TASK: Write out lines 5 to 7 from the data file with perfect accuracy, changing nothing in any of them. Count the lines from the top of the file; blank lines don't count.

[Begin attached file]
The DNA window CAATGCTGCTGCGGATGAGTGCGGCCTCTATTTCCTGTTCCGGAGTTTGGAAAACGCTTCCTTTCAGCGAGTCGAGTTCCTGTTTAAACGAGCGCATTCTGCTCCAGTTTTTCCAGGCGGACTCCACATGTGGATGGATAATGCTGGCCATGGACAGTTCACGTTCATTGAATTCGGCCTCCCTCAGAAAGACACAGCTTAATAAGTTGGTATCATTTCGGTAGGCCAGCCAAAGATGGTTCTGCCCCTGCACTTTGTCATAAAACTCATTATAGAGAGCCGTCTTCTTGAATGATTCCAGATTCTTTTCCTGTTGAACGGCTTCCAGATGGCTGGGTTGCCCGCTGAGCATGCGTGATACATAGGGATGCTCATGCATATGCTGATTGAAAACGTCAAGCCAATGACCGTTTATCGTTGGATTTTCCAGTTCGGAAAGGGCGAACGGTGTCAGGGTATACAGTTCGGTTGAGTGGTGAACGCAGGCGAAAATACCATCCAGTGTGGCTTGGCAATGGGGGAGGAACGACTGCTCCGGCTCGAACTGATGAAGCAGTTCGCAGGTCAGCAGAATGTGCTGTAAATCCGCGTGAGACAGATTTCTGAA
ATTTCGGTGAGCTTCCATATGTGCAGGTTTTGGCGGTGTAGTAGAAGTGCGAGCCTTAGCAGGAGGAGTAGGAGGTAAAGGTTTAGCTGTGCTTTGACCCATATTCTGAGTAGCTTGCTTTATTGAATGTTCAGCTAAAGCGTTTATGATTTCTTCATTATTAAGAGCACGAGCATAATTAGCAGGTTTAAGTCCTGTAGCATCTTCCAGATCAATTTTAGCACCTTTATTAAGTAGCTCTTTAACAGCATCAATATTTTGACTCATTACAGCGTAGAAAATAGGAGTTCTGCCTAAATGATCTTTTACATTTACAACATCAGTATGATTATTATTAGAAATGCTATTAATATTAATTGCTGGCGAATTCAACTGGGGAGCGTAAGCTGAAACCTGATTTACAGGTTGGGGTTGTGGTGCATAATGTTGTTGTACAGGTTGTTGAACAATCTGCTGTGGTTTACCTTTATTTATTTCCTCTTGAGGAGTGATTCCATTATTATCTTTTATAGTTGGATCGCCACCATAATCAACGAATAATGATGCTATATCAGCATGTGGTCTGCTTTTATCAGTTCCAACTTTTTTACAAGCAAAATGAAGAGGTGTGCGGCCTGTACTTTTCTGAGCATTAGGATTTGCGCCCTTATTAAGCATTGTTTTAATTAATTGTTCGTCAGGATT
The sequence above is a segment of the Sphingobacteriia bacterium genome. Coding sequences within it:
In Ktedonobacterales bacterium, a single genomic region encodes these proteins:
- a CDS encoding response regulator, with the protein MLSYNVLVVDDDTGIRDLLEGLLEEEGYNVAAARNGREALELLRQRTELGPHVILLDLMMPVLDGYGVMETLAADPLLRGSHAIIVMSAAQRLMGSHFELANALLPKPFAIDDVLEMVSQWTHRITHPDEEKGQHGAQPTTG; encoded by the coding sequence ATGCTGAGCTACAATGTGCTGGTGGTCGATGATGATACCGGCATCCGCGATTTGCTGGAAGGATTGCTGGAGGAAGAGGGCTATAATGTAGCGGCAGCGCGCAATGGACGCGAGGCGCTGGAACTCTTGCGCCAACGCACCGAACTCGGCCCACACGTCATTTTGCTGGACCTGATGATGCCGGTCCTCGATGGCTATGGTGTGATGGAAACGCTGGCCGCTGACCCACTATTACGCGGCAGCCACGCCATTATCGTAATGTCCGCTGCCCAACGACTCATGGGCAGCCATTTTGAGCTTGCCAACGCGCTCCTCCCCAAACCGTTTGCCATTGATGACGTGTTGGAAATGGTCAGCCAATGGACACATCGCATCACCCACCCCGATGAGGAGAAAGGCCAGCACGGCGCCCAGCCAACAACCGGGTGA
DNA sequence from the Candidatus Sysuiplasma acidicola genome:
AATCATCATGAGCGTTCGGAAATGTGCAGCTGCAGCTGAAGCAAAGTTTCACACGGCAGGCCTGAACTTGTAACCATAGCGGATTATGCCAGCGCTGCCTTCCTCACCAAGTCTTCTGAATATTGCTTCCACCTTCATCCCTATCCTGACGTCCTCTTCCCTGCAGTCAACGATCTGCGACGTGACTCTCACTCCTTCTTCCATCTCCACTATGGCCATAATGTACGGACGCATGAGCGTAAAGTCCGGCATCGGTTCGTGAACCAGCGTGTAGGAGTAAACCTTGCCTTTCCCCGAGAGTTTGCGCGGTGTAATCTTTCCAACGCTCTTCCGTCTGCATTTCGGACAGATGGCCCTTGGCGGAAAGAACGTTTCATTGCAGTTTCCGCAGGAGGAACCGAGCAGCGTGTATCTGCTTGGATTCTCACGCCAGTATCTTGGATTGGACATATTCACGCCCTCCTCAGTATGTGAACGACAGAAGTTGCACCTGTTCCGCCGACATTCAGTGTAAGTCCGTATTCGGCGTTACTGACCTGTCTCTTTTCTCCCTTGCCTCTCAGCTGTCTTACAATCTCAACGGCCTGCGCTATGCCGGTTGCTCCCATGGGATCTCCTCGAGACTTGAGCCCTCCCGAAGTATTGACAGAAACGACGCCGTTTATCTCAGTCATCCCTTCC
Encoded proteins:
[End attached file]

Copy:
- a CDS encoding response regulator, with the protein MLSYNVLVVDDDTGIRDLLEGLLEEEGYNVAAARNGREALELLRQRTELGPHVILLDLMMPVLDGYGVMETLAADPLLRGSHAIIVMSAAQRLMGSHFELANALLPKPFAIDDVLEMVSQWTHRITHPDEEKGQHGAQPTTG; encoded by the coding sequence ATGCTGAGCTACAATGTGCTGGTGGTCGATGATGATACCGGCATCCGCGATTTGCTGGAAGGATTGCTGGAGGAAGAGGGCTATAATGTAGCGGCAGCGCGCAATGGACGCGAGGCGCTGGAACTCTTGCGCCAACGCACCGAACTCGGCCCACACGTCATTTTGCTGGACCTGATGATGCCGGTCCTCGATGGCTATGGTGTGATGGAAACGCTGGCCGCTGACCCACTATTACGCGGCAGCCACGCCATTATCGTAATGTCCGCTGCCCAACGACTCATGGGCAGCCATTTTGAGCTTGCCAACGCGCTCCTCCCCAAACCGTTTGCCATTGATGACGTGTTGGAAATGGTCAGCCAATGGACACATCGCATCACCCACCCCGATGAGGAGAAAGGCCAGCACGGCGCCCAGCCAACAACCGGGTGA
DNA sequence from the Candidatus Sysuiplasma acidicola genome:
AATCATCATGAGCGTTCGGAAATGTGCAGCTGCAGCTGAAGCAAAGTTTCACACGGCAGGCCTGAACTTGTAACCATAGCGGATTATGCCAGCGCTGCCTTCCTCACCAAGTCTTCTGAATATTGCTTCCACCTTCATCCCTATCCTGACGTCCTCTTCCCTGCAGTCAACGATCTGCGACGTGACTCTCACTCCTTCTTCCATCTCCACTATGGCCATAATGTACGGACGCATGAGCGTAAAGTCCGGCATCGGTTCGTGAACCAGCGTGTAGGAGTAAACCTTGCCTTTCCCCGAGAGTTTGCGCGGTGTAATCTTTCCAACGCTCTTCCGTCTGCATTTCGGACAGATGGCCCTTGGCGGAAAGAACGTTTCATTGCAGTTTCCGCAGGAGGAACCGAGCAGCGTGTATCTGCTTGGATTCTCACGCCAGTATCTTGGATTGGACATATTCACGCCCTCCTCAGTATGTGAACGACAGAAGTTGCACCTGTTCCGCCGACATTCAGTGTAAGTCCGTATTCGGCGTTACTGACCTGTCTCTTTTCTCCCTTGCCTCTCAGCTGTCTTACAATCTCAACGGCCTGCGCTATGCCGGTTGCTCCCATGGGATCTCCTCGAGACTTGAGCCCTCCCGAAGTATTGACAGAAACGACGCCGTTTATCTCAGTCATCCCTTCC